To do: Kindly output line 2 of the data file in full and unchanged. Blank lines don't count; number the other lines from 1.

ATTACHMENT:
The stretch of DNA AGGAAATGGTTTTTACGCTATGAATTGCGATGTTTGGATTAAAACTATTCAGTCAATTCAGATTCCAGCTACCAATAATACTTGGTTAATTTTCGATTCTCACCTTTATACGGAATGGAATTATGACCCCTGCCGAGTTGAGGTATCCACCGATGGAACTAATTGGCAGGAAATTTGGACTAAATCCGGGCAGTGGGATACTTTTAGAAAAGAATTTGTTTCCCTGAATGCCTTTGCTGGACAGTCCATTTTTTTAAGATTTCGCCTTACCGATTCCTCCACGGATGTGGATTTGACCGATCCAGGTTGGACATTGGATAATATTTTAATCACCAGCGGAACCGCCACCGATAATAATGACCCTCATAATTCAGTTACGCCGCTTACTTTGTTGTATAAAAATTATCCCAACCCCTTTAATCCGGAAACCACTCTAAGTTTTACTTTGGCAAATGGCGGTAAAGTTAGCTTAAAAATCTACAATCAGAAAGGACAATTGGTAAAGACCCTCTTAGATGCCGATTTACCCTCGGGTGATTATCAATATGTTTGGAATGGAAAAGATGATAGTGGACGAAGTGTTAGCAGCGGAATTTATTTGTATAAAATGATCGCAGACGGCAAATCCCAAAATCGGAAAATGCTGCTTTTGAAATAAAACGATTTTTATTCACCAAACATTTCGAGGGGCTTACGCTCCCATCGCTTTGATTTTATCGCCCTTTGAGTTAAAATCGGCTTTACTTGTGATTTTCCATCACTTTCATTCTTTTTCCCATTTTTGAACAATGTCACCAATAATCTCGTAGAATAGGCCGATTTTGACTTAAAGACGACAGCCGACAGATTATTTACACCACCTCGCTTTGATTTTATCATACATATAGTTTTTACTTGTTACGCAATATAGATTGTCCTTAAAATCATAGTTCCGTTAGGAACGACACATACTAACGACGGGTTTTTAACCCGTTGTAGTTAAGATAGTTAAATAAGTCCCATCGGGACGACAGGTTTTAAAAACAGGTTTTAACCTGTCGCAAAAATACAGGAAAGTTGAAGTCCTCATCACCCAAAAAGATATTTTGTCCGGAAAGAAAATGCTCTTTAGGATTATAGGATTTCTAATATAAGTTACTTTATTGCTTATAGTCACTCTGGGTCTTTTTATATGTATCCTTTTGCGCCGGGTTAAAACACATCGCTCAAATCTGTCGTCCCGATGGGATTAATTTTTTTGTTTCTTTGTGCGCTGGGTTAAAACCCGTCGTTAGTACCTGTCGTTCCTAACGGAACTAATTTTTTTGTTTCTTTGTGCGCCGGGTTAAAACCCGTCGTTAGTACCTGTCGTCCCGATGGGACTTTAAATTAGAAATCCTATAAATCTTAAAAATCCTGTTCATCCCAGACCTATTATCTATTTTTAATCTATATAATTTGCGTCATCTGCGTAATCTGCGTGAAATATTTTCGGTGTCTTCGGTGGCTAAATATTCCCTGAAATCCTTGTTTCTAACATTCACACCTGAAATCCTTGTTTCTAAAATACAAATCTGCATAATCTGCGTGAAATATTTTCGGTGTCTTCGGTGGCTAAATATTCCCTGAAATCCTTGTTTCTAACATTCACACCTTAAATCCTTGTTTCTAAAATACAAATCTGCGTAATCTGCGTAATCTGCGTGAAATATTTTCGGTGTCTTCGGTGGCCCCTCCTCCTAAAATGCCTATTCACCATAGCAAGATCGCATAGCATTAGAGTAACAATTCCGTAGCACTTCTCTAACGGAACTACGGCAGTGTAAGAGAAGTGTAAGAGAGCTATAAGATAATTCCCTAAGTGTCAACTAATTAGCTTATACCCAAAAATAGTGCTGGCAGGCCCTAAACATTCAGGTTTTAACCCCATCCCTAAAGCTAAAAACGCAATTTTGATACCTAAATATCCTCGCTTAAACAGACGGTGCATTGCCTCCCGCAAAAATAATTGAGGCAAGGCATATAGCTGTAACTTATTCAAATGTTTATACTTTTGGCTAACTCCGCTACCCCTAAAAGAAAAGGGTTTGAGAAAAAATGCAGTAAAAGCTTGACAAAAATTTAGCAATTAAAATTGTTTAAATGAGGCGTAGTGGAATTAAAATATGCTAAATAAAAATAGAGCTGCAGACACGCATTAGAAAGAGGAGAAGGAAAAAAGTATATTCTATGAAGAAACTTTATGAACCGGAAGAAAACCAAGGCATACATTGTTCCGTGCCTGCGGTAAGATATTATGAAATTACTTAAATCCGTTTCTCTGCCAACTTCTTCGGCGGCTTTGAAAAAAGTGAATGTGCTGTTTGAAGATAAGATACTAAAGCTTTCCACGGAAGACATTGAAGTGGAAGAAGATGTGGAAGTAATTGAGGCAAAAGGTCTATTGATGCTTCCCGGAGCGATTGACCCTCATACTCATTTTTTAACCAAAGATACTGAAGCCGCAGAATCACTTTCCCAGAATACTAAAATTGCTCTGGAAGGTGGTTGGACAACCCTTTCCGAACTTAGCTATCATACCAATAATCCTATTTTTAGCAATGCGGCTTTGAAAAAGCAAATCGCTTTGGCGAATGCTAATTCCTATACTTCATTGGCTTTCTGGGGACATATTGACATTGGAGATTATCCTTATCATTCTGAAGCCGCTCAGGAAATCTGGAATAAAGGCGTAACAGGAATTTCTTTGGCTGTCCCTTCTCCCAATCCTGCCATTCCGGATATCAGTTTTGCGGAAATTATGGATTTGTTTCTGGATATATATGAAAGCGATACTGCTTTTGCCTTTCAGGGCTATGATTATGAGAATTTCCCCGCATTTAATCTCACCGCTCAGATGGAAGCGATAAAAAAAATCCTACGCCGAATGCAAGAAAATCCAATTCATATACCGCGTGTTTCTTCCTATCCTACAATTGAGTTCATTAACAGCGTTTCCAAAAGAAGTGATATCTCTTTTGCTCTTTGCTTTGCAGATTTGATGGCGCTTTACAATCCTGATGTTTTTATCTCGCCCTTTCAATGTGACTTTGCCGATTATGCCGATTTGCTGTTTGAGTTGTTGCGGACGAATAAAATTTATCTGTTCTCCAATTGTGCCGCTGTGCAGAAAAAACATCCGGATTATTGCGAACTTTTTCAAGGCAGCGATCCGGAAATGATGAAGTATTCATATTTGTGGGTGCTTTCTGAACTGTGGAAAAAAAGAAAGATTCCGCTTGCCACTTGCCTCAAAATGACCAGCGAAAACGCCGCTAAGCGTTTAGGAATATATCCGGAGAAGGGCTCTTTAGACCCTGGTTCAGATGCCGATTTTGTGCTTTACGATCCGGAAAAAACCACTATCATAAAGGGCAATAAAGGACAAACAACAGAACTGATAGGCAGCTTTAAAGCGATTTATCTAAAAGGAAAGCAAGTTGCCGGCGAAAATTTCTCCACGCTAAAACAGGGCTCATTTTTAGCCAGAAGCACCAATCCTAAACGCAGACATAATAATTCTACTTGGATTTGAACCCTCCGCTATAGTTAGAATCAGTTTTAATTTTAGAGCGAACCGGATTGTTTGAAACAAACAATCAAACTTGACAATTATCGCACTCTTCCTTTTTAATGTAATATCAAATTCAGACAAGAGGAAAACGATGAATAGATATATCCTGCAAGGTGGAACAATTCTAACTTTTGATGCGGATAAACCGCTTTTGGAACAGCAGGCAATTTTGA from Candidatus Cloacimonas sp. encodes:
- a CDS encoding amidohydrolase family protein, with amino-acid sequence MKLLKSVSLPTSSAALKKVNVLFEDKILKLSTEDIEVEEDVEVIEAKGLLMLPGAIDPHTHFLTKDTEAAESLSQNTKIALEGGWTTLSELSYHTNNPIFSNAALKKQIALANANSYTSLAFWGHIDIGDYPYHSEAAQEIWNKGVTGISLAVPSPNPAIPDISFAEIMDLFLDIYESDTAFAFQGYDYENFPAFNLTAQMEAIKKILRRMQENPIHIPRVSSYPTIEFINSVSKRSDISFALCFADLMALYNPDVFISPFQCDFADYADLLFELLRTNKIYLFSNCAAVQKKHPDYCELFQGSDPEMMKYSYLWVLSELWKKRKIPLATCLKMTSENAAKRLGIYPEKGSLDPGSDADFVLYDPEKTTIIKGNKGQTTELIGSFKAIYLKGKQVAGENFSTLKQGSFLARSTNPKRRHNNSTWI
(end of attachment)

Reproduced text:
- a CDS encoding amidohydrolase family protein, with amino-acid sequence MKLLKSVSLPTSSAALKKVNVLFEDKILKLSTEDIEVEEDVEVIEAKGLLMLPGAIDPHTHFLTKDTEAAESLSQNTKIALEGGWTTLSELSYHTNNPIFSNAALKKQIALANANSYTSLAFWGHIDIGDYPYHSEAAQEIWNKGVTGISLAVPSPNPAIPDISFAEIMDLFLDIYESDTAFAFQGYDYENFPAFNLTAQMEAIKKILRRMQENPIHIPRVSSYPTIEFINSVSKRSDISFALCFADLMALYNPDVFISPFQCDFADYADLLFELLRTNKIYLFSNCAAVQKKHPDYCELFQGSDPEMMKYSYLWVLSELWKKRKIPLATCLKMTSENAAKRLGIYPEKGSLDPGSDADFVLYDPEKTTIIKGNKGQTTELIGSFKAIYLKGKQVAGENFSTLKQGSFLARSTNPKRRHNNSTWI